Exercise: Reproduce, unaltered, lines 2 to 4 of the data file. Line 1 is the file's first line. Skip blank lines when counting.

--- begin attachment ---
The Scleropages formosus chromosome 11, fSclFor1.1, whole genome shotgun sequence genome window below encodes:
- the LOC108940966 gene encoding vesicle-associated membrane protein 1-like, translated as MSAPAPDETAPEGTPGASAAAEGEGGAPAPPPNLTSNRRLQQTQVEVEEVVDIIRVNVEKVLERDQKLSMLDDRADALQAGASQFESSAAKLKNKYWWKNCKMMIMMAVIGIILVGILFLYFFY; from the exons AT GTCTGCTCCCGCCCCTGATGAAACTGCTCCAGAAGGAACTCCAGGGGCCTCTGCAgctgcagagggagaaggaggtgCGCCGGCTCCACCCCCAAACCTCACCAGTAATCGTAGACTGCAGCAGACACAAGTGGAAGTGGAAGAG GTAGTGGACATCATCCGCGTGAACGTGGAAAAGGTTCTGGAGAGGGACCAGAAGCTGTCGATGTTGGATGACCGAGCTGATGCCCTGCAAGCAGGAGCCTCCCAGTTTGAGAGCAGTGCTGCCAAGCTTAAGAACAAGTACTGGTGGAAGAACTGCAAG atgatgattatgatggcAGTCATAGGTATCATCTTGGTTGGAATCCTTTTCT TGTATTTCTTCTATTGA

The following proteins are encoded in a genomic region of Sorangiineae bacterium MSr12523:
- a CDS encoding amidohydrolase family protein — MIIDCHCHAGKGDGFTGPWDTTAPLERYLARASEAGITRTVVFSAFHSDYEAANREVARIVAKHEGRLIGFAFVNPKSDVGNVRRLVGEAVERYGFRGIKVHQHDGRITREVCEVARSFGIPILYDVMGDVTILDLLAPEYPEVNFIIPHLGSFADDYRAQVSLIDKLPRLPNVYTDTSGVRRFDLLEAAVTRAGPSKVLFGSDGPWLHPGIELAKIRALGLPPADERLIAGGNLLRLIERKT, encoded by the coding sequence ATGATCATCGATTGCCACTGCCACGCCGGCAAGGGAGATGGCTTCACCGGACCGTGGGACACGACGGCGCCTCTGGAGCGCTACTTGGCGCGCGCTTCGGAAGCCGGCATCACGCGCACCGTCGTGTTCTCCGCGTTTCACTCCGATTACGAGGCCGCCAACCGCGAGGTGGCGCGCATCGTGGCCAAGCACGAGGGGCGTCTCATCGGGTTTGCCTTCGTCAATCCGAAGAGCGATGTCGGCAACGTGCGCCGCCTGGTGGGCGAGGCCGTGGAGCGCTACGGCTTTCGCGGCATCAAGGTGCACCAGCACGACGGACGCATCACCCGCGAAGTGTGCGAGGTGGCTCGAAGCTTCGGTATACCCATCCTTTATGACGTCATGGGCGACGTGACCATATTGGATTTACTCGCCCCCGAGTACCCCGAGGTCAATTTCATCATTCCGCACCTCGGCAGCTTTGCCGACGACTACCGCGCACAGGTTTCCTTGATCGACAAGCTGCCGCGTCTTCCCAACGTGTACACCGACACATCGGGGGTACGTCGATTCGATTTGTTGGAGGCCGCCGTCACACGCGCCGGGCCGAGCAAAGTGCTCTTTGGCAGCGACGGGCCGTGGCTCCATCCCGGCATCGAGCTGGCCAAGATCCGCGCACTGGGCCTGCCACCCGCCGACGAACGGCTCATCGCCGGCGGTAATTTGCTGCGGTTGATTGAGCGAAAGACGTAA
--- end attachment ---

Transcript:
- the LOC108940966 gene encoding vesicle-associated membrane protein 1-like, translated as MSAPAPDETAPEGTPGASAAAEGEGGAPAPPPNLTSNRRLQQTQVEVEEVVDIIRVNVEKVLERDQKLSMLDDRADALQAGASQFESSAAKLKNKYWWKNCKMMIMMAVIGIILVGILFLYFFY; from the exons AT GTCTGCTCCCGCCCCTGATGAAACTGCTCCAGAAGGAACTCCAGGGGCCTCTGCAgctgcagagggagaaggaggtgCGCCGGCTCCACCCCCAAACCTCACCAGTAATCGTAGACTGCAGCAGACACAAGTGGAAGTGGAAGAG GTAGTGGACATCATCCGCGTGAACGTGGAAAAGGTTCTGGAGAGGGACCAGAAGCTGTCGATGTTGGATGACCGAGCTGATGCCCTGCAAGCAGGAGCCTCCCAGTTTGAGAGCAGTGCTGCCAAGCTTAAGAACAAGTACTGGTGGAAGAACTGCAAG atgatgattatgatggcAGTCATAGGTATCATCTTGGTTGGAATCCTTTTCT TGTATTTCTTCTATTGA

The following proteins are encoded in a genomic region of Sorangiineae bacterium MSr12523:
- a CDS encoding amidohydrolase family protein — MIIDCHCHAGKGDGFTGPWDTTAPLERYLARASEAGITRTVVFSAFHSDYEAANREVARIVAKHEGRLIGFAFVNPKSDVGNVRRLVGEAVERYGFRGIKVHQHDGRITREVCEVARSFGIPILYDVMGDVTILDLLAPEYPEVNFIIPHLGSFADDYRAQVSLIDKLPRLPNVYTDTSGVRRFDLLEAAVTRAGPSKVLFGSDGPWLHPGIELAKIRALGLPPADERLIAGGNLLRLIERKT, encoded by the coding sequence ATGATCATCGATTGCCACTGCCACGCCGGCAAGGGAGATGGCTTCACCGGACCGTGGGACACGACGGCGCCTCTGGAGCGCTACTTGGCGCGCGCTTCGGAAGCCGGCATCACGCGCACCGTCGTGTTCTCCGCGTTTCACTCCGATTACGAGGCCGCCAACCGCGAGGTGGCGCGCATCGTGGCCAAGCACGAGGGGCGTCTCATCGGGTTTGCCTTCGTCAATCCGAAGAGCGATGTCGGCAACGTGCGCCGCCTGGTGGGCGAGGCCGTGGAGCGCTACGGCTTTCGCGGCATCAAGGTGCACCAGCACGACGGACGCATCACCCGCGAAGTGTGCGAGGTGGCTCGAAGCTTCGGTATACCCATCCTTTATGACGTCATGGGCGACGTGACCATATTGGATTTACTCGCCCCCGAGTACCCCGAGGTCAATTTCATCATTCCGCACCTCGGCAGCTTTGCCGACGACTACCGCGCACAGGTTTCCTTGATCGACAAGCTGCCGCGTCTTCCCAACGTGTACACCGACACATCGGGGGTACGTCGATTCGATTTGTTGGAGGCCGCCGTCACACGCGCCGGGCCGAGCAAAGTGCTCTTTGGCAGCGACGGGCCGTGGCTCCATCCCGGCATCGAGCTGGCCAAGATCCGCGCACTGGGCCTGCCACCCGCCGACGAACGGCTCATCGCCGGCGGTAATTTGCTGCGGTTGATTGAGCGAAAGACGTAA